I have been studying shorthand periodically since the 1970s, all self-study. I use it occasionally for note taking.
When I first started learning, I expected that one of the uses would be taking notes in class, but I never really used shorthand for that. When I finally got enough speed to be able to write things down, I was in graduate school studying mathematics, and I already had a lot of math abbreviations for taking notes, so shorthand didn’t add much to my note taking abilities. Also, I decided that taking class notes for later studying was problematic, because I cannot scan shorthand at a glance the way I can scan handwritten notes.
What I found shorthand useful for is taking notes for purposes other than later study. This would include writing to-do lists, taking notes on the phone when I have to write down a lot of information, jotting down reminders, and so on. There are two situations in which I have found shorthand to be particularly useful. The first is when interviewing job candidates, either on-on-one or in group interviews. With shorthand, I could quickly summarize answers to interview questions, add my own impressions and observations, and still spend some of my time paying attention. The second situation in which I naturally gravitate to using shorthand is when I want to write desk procedures for personal use. There are chores that I do at work as part of our regular production, but that no one else needs to do. I find that I can jot down in shorthand all the steps as I do them, and I can easily follow the notes later when I want to do the same chore again. If I need to share, I can always type the notes later at my leisure.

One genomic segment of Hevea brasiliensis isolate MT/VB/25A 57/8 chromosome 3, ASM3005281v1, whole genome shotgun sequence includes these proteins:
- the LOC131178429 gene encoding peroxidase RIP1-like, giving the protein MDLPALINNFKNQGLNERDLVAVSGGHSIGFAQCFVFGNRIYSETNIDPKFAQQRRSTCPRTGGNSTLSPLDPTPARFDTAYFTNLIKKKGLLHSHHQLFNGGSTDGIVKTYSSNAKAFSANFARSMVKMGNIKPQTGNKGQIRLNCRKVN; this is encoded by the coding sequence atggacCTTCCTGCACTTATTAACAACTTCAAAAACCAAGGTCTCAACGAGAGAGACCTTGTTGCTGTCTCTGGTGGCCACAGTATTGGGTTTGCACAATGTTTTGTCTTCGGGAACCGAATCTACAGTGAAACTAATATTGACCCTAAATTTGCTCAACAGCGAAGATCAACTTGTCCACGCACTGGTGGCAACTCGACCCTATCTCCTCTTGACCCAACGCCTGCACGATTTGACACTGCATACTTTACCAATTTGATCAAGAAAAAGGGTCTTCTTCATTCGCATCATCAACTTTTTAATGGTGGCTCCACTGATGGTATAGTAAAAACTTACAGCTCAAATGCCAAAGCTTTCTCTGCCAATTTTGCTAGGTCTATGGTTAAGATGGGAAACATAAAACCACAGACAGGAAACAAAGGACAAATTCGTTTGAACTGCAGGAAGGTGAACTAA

I’m trying to expand my use of shorthand. To that end, I am interested in improving my writing fluency. I used to use Anniversary, or at least try to use it. I found the system attractive when I started, because I had trouble writing longer outlines quickly in Simplified. With Anniversary shorthand, the actual writing does not take as long. Even writing at a relatively slow shorthand speed, I found that I could write faster than I can type, or perhaps even could type, even with extra typing practice. What I found annoying about Anniversary shorthand was that I could never get to the point where the writing became automatic. I was continually hesitating, wondering whether I had the correct form, or maybe thinking about what the form should be. I wanted to check the dictionary whenever I was unsure about an outline. That is distracting when I’m trying to write something, and I want to think about what I am writing rather than how to construct outlines to write it.
So I am trying to learn Diamond Jubilee, and learn it to the point where I can follow the rules automatically. That seems to me to be the fastest way to get to a level of skill where I don’t have to think about anything other than what I want to say. I have picked up some textbooks to have a supply of reading material for practice.
This web page is a great resource. I have been reading the blog, and I am impressed by the discussions I have read. It is wonderful to hear from so many people at all levels of experience who share an interest in writing Gregg shorthand in all its varieties.